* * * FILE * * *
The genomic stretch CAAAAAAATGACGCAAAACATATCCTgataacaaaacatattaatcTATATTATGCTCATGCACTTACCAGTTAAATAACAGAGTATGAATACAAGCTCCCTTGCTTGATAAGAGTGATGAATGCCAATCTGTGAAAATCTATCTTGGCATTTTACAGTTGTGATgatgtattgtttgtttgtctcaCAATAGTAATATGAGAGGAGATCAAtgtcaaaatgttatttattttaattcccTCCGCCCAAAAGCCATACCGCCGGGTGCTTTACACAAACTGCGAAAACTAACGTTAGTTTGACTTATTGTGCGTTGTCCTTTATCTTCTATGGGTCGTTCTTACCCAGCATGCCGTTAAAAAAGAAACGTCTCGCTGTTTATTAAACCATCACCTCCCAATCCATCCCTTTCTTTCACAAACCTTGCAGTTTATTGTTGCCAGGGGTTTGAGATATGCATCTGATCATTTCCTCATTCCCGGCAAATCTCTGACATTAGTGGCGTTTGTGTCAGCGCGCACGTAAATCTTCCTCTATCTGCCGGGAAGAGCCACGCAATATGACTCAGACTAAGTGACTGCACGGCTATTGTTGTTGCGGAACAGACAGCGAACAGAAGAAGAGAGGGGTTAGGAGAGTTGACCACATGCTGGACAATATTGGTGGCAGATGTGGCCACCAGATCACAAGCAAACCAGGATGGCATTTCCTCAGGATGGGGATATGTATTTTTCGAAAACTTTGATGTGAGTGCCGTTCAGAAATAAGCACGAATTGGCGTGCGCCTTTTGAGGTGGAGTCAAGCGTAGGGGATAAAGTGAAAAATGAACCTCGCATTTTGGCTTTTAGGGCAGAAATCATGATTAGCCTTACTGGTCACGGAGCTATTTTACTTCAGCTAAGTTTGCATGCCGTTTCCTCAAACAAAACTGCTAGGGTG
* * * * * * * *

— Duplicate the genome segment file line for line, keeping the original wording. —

The genomic stretch CAAAAAAATGACGCAAAACATATCCTgataacaaaacatattaatcTATATTATGCTCATGCACTTACCAGTTAAATAACAGAGTATGAATACAAGCTCCCTTGCTTGATAAGAGTGATGAATGCCAATCTGTGAAAATCTATCTTGGCATTTTACAGTTGTGATgatgtattgtttgtttgtctcaCAATAGTAATATGAGAGGAGATCAAtgtcaaaatgttatttattttaattcccTCCGCCCAAAAGCCATACCGCCGGGTGCTTTACACAAACTGCGAAAACTAACGTTAGTTTGACTTATTGTGCGTTGTCCTTTATCTTCTATGGGTCGTTCTTACCCAGCATGCCGTTAAAAAAGAAACGTCTCGCTGTTTATTAAACCATCACCTCCCAATCCATCCCTTTCTTTCACAAACCTTGCAGTTTATTGTTGCCAGGGGTTTGAGATATGCATCTGATCATTTCCTCATTCCCGGCAAATCTCTGACATTAGTGGCGTTTGTGTCAGCGCGCACGTAAATCTTCCTCTATCTGCCGGGAAGAGCCACGCAATATGACTCAGACTAAGTGACTGCACGGCTATTGTTGTTGCGGAACAGACAGCGAACAGAAGAAGAGAGGGGTTAGGAGAGTTGACCACATGCTGGACAATATTGGTGGCAGATGTGGCCACCAGATCACAAGCAAACCAGGATGGCATTTCCTCAGGATGGGGATATGTATTTTTCGAAAACTTTGATGTGAGTGCCGTTCAGAAATAAGCACGAATTGGCGTGCGCCTTTTGAGGTGGAGTCAAGCGTAGGGGATAAAGTGAAAAATGAACCTCGCATTTTGGCTTTTAGGGCAGAAATCATGATTAGCCTTACTGGTCACGGAGCTATTTTACTTCAGCTAAGTTTGCATGCCGTTTCCTCAAACAAAACTGCTAGGGTG